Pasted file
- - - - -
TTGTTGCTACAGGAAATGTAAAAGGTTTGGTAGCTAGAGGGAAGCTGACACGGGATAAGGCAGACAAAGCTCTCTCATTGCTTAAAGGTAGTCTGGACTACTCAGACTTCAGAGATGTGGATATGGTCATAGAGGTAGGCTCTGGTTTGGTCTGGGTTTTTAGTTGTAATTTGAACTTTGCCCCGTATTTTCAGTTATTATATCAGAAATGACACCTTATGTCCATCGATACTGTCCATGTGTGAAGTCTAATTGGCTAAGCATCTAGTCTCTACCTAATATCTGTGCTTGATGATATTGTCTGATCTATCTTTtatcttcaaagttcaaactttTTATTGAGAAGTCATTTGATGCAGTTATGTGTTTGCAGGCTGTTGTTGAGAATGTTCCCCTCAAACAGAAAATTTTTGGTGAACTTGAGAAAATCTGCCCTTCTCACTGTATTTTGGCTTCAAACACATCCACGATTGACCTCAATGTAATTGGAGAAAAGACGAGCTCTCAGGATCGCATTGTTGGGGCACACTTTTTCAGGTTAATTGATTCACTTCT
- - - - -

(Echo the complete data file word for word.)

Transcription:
TTGTTGCTACAGGAAATGTAAAAGGTTTGGTAGCTAGAGGGAAGCTGACACGGGATAAGGCAGACAAAGCTCTCTCATTGCTTAAAGGTAGTCTGGACTACTCAGACTTCAGAGATGTGGATATGGTCATAGAGGTAGGCTCTGGTTTGGTCTGGGTTTTTAGTTGTAATTTGAACTTTGCCCCGTATTTTCAGTTATTATATCAGAAATGACACCTTATGTCCATCGATACTGTCCATGTGTGAAGTCTAATTGGCTAAGCATCTAGTCTCTACCTAATATCTGTGCTTGATGATATTGTCTGATCTATCTTTtatcttcaaagttcaaactttTTATTGAGAAGTCATTTGATGCAGTTATGTGTTTGCAGGCTGTTGTTGAGAATGTTCCCCTCAAACAGAAAATTTTTGGTGAACTTGAGAAAATCTGCCCTTCTCACTGTATTTTGGCTTCAAACACATCCACGATTGACCTCAATGTAATTGGAGAAAAGACGAGCTCTCAGGATCGCATTGTTGGGGCACACTTTTTCAGGTTAATTGATTCACTTCT